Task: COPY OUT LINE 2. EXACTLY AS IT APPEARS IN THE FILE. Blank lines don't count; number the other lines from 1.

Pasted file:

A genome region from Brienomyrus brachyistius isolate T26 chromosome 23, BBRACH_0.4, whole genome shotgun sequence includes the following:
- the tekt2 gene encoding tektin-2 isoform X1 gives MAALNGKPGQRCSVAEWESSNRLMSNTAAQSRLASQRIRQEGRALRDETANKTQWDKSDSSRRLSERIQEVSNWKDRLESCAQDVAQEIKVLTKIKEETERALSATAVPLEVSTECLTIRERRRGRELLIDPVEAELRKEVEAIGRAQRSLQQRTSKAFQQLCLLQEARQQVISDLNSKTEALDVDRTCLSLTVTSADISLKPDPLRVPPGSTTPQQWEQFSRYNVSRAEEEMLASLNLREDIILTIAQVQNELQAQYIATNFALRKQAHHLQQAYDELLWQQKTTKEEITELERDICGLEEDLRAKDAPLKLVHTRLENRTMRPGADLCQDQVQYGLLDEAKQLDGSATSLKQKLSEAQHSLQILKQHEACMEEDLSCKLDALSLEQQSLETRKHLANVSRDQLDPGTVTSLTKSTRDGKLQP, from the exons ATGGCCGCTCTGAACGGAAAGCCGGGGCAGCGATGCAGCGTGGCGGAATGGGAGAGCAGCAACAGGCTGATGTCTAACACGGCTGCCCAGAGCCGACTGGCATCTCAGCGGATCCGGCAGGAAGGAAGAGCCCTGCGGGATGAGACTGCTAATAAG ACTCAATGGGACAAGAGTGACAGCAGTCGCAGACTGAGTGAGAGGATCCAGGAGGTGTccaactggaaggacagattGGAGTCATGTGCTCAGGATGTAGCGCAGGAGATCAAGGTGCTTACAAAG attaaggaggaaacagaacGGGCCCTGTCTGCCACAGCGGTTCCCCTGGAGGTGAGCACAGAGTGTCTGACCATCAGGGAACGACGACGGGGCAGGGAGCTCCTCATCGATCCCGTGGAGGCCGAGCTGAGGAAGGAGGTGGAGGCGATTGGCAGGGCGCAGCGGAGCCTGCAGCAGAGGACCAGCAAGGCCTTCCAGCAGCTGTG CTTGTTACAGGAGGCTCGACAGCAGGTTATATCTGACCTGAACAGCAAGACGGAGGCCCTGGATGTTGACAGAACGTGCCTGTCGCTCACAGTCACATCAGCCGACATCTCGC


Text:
- the tekt2 gene encoding tektin-2 isoform X1 gives MAALNGKPGQRCSVAEWESSNRLMSNTAAQSRLASQRIRQEGRALRDETANKTQWDKSDSSRRLSERIQEVSNWKDRLESCAQDVAQEIKVLTKIKEETERALSATAVPLEVSTECLTIRERRRGRELLIDPVEAELRKEVEAIGRAQRSLQQRTSKAFQQLCLLQEARQQVISDLNSKTEALDVDRTCLSLTVTSADISLKPDPLRVPPGSTTPQQWEQFSRYNVSRAEEEMLASLNLREDIILTIAQVQNELQAQYIATNFALRKQAHHLQQAYDELLWQQKTTKEEITELERDICGLEEDLRAKDAPLKLVHTRLENRTMRPGADLCQDQVQYGLLDEAKQLDGSATSLKQKLSEAQHSLQILKQHEACMEEDLSCKLDALSLEQQSLETRKHLANVSRDQLDPGTVTSLTKSTRDGKLQP, from the exons ATGGCCGCTCTGAACGGAAAGCCGGGGCAGCGATGCAGCGTGGCGGAATGGGAGAGCAGCAACAGGCTGATGTCTAACACGGCTGCCCAGAGCCGACTGGCATCTCAGCGGATCCGGCAGGAAGGAAGAGCCCTGCGGGATGAGACTGCTAATAAG ACTCAATGGGACAAGAGTGACAGCAGTCGCAGACTGAGTGAGAGGATCCAGGAGGTGTccaactggaaggacagattGGAGTCATGTGCTCAGGATGTAGCGCAGGAGATCAAGGTGCTTACAAAG attaaggaggaaacagaacGGGCCCTGTCTGCCACAGCGGTTCCCCTGGAGGTGAGCACAGAGTGTCTGACCATCAGGGAACGACGACGGGGCAGGGAGCTCCTCATCGATCCCGTGGAGGCCGAGCTGAGGAAGGAGGTGGAGGCGATTGGCAGGGCGCAGCGGAGCCTGCAGCAGAGGACCAGCAAGGCCTTCCAGCAGCTGTG CTTGTTACAGGAGGCTCGACAGCAGGTTATATCTGACCTGAACAGCAAGACGGAGGCCCTGGATGTTGACAGAACGTGCCTGTCGCTCACAGTCACATCAGCCGACATCTCGC